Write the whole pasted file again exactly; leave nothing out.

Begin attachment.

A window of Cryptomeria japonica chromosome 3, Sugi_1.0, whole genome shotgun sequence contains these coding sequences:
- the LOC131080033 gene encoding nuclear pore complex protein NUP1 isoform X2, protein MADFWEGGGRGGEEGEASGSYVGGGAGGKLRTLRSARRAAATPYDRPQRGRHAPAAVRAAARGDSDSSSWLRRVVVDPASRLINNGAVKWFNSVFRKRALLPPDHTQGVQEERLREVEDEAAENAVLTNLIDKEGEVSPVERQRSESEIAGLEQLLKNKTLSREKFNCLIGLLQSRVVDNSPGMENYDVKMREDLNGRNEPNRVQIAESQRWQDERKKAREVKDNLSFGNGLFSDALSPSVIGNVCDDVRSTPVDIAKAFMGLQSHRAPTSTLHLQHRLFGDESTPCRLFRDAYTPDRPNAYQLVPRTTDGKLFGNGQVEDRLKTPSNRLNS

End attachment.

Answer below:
A window of Cryptomeria japonica chromosome 3, Sugi_1.0, whole genome shotgun sequence contains these coding sequences:
- the LOC131080033 gene encoding nuclear pore complex protein NUP1 isoform X2, protein MADFWEGGGRGGEEGEASGSYVGGGAGGKLRTLRSARRAAATPYDRPQRGRHAPAAVRAAARGDSDSSSWLRRVVVDPASRLINNGAVKWFNSVFRKRALLPPDHTQGVQEERLREVEDEAAENAVLTNLIDKEGEVSPVERQRSESEIAGLEQLLKNKTLSREKFNCLIGLLQSRVVDNSPGMENYDVKMREDLNGRNEPNRVQIAESQRWQDERKKAREVKDNLSFGNGLFSDALSPSVIGNVCDDVRSTPVDIAKAFMGLQSHRAPTSTLHLQHRLFGDESTPCRLFRDAYTPDRPNAYQLVPRTTDGKLFGNGQVEDRLKTPSNRLNS